Mizuno JPX 919 Tour Forged

See what GolfWRX Members are saying about the USGA photos.

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Equipment

SPOTTED: Srixon “Z785” and “Z585” irons

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Photos have recently popped up in our GolfWRX Forums of Srixon “Z785” and “Z585” irons. It’s been nearly two years since the company released it’s previous Z565, Z765 and Z965 irons, so it’s possible (if not likely), based on nomenclature, these could be the replacements for that series.

The photos in our forums show Z785 short irons (5-PW) and Z785 long irons (4 and 3), but it does not appear that the Z785 irons shown in the photos are driving irons, so it’s likely these photos come from a mixed set.

We do not have any official tech or release information about new irons from Srixon at this time, so we’re left to speculate for the time being. What do you think about the photos of these Srixon “Z785” and “Z585” irons?

Check out the photos of each below, and click here for more photos and discussion.

Srixon “Z785” irons

 

Srixon “Z585” irons

Click here for more photos and discussion.

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Equipment

Michael Kim on why he switched to a Titleist TS2 driver, and the change he’s making for The Open

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Michael Kim set a tournament scoring record at the John Deere Classic last week, so, needless to say, the UC Berkeley alum was firing on all cylinders.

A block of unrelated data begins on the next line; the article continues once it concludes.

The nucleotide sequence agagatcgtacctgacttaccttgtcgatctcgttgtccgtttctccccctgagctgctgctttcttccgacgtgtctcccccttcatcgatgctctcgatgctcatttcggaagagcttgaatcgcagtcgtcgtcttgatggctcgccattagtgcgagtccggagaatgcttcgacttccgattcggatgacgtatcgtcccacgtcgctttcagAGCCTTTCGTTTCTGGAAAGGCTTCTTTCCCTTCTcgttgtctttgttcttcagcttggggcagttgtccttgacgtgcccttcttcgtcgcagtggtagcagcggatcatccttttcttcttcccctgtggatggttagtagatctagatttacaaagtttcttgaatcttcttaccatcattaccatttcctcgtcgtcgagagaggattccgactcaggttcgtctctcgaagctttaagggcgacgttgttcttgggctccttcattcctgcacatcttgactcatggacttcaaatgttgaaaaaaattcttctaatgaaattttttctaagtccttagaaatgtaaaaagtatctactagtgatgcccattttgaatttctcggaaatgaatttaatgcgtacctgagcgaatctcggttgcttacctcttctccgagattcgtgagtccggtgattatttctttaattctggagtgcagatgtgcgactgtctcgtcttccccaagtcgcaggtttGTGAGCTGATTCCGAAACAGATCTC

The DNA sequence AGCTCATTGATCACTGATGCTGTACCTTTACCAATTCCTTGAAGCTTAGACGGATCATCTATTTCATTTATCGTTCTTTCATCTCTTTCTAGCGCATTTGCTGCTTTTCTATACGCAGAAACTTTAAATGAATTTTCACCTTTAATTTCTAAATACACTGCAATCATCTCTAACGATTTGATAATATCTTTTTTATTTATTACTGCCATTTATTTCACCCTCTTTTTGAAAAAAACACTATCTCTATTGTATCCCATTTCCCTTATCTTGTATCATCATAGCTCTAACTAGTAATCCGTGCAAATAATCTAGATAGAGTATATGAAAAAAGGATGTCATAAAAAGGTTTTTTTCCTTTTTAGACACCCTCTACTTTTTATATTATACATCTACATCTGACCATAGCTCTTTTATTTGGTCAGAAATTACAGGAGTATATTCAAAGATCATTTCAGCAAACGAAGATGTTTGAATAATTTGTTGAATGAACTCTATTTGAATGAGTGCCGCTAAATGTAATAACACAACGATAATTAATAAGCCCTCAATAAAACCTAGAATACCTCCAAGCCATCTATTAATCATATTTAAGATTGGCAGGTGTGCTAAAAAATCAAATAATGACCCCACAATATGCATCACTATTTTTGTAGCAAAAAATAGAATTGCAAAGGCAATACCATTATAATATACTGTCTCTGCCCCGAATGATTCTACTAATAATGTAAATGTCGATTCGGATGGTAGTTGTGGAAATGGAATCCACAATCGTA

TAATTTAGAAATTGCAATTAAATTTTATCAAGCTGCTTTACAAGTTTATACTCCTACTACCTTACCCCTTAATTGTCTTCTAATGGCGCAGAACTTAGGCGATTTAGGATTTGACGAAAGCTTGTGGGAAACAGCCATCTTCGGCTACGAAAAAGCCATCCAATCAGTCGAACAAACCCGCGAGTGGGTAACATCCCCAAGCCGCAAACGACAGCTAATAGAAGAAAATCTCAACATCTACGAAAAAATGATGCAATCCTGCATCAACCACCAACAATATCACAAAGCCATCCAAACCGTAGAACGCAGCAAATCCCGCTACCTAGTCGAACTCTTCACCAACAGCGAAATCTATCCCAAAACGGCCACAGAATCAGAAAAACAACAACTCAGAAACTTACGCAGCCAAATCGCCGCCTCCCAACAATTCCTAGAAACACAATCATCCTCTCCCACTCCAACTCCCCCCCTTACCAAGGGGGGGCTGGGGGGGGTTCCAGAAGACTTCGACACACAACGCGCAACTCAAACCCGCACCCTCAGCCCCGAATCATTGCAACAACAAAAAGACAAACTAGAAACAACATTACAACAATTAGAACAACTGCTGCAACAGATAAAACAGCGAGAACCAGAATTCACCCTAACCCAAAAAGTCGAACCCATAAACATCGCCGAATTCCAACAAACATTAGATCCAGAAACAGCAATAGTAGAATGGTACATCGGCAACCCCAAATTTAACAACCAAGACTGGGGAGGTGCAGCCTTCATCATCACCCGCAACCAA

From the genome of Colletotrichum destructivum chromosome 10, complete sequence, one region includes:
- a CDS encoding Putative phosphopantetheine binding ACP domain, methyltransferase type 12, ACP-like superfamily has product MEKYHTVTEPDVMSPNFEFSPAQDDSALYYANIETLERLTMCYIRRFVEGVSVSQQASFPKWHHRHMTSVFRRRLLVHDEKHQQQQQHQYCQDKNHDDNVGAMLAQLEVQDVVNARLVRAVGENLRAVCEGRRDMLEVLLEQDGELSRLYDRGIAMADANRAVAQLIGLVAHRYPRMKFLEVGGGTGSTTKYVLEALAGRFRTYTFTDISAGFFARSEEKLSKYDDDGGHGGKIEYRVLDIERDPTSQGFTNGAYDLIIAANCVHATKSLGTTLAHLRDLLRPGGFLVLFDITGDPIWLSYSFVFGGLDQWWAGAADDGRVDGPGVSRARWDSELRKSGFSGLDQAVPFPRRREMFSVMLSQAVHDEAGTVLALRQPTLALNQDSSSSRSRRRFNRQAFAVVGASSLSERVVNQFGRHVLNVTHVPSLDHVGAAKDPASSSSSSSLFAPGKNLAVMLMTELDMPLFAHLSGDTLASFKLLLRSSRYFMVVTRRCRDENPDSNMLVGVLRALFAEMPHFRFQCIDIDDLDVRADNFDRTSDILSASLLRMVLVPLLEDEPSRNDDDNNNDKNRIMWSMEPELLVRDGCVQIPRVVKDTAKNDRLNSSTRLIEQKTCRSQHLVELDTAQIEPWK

With respect to one of those cylinders, Kim, historically not a great driver of the golf ball, was 34th in Strokes Gained off the tee and tied for second in driving accuracy with a new Titleist TS2 driver in his bag last week. For reference, he’s 192nd in Strokes Gained off the tee and 183rd in driving accuracy for the season. In other words, while Kim’s incredible putting (+13.51 strokes gained: putting) helped, the Titleist TS2 driver he began experimenting with at the FedEx St. Jude Classic also played a role.

We caught up with Kim by phone from Carnoustie and asked him about the decision to put the new TS2 in play.

“When I hit it, I liked it right away. I noticed the biggest difference on mishits. On my old driver, the ball speed would drop a little bit on a toe or heel hit, but with the new one, you barely saw any [drop in ball speed]. And it was definitely going straighter off the mishits. Straighter and longer, honestly.”

“Generally, I don’t make a switch, especially with the driver mid-year, but I put it right in play. And I’m working on some new things with my swing…I kind of turned the corner at the Quicken Loans…obviously hit it great at the Deere.”

“I tried the TS3, but it was a little too low spin for me. So we kept the same shaft [Aldila Rogue Black 60X] and I think it’s the same setting.”

Kim also mentioned he’s putting a steel-shafted driving iron in play for The Open this week–on the recommendation of a guy who knows a thing or two about playing well at the British Open.

“Zach Johnson told me on the plane ride here that I should maybe try a driving iron. So…I got out here and I asked to try a couple of different driving irons…On Tuesday, I tried out a couple of different T-MBs…2-iron, 3-iron. The 2-iron was going way too far, so I tried the 3-iron on the golf course. The way the course is set up, it’s just so firm…It’ll be great if there’s some wind. Exactly what I’m looking for. I’ll put it in play and I’ll probably use it a decent amount throughout the week.”

With respect to Kim’s wedge setup, Vokey Wedge rep, Aaron Dill, offered this comment

“Michael Kim has a really good short game that shows tremendous confidence. Michael uses a great system with his gap wedge having higher bounce, this help with flight and consistency, his 56 is high bounce for bunker and all shots needing extra bounce, and his 60 is a low bounce L for all tighter conditions and shots that need easy and fast lift. The beauty of this setup is it covers multiple shot window and types.”

We’ll see how it works out for him. Kim is competing in his first Open Championship. He tees off at 9:04 a.m. local time with Ryuko Tokimatsu and Chez Reavie.